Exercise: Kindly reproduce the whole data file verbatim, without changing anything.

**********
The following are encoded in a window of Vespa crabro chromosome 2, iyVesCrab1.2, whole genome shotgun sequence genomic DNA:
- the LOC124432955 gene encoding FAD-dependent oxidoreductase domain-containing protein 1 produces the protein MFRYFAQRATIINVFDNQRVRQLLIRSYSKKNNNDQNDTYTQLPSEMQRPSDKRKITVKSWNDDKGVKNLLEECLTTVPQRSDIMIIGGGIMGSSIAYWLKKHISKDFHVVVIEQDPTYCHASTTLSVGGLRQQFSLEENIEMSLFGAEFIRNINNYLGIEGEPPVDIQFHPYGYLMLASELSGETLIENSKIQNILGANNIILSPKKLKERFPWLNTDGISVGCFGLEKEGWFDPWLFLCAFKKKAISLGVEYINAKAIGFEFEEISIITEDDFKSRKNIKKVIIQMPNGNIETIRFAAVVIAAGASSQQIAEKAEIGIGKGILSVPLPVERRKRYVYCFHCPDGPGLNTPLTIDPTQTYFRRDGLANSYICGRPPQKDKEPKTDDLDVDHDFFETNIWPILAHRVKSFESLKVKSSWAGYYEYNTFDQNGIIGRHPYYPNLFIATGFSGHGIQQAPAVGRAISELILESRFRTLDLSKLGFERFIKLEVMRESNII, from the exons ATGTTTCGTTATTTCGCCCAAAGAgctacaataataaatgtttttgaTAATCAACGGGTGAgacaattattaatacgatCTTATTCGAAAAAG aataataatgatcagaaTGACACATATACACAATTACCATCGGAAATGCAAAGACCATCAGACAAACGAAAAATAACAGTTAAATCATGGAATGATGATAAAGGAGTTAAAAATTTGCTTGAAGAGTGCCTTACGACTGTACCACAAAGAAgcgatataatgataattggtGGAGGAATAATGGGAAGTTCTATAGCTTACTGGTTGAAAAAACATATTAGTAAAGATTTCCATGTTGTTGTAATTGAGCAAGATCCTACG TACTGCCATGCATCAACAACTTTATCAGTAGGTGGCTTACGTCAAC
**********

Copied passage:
The following are encoded in a window of Vespa crabro chromosome 2, iyVesCrab1.2, whole genome shotgun sequence genomic DNA:
- the LOC124432955 gene encoding FAD-dependent oxidoreductase domain-containing protein 1 produces the protein MFRYFAQRATIINVFDNQRVRQLLIRSYSKKNNNDQNDTYTQLPSEMQRPSDKRKITVKSWNDDKGVKNLLEECLTTVPQRSDIMIIGGGIMGSSIAYWLKKHISKDFHVVVIEQDPTYCHASTTLSVGGLRQQFSLEENIEMSLFGAEFIRNINNYLGIEGEPPVDIQFHPYGYLMLASELSGETLIENSKIQNILGANNIILSPKKLKERFPWLNTDGISVGCFGLEKEGWFDPWLFLCAFKKKAISLGVEYINAKAIGFEFEEISIITEDDFKSRKNIKKVIIQMPNGNIETIRFAAVVIAAGASSQQIAEKAEIGIGKGILSVPLPVERRKRYVYCFHCPDGPGLNTPLTIDPTQTYFRRDGLANSYICGRPPQKDKEPKTDDLDVDHDFFETNIWPILAHRVKSFESLKVKSSWAGYYEYNTFDQNGIIGRHPYYPNLFIATGFSGHGIQQAPAVGRAISELILESRFRTLDLSKLGFERFIKLEVMRESNII, from the exons ATGTTTCGTTATTTCGCCCAAAGAgctacaataataaatgtttttgaTAATCAACGGGTGAgacaattattaatacgatCTTATTCGAAAAAG aataataatgatcagaaTGACACATATACACAATTACCATCGGAAATGCAAAGACCATCAGACAAACGAAAAATAACAGTTAAATCATGGAATGATGATAAAGGAGTTAAAAATTTGCTTGAAGAGTGCCTTACGACTGTACCACAAAGAAgcgatataatgataattggtGGAGGAATAATGGGAAGTTCTATAGCTTACTGGTTGAAAAAACATATTAGTAAAGATTTCCATGTTGTTGTAATTGAGCAAGATCCTACG TACTGCCATGCATCAACAACTTTATCAGTAGGTGGCTTACGTCAAC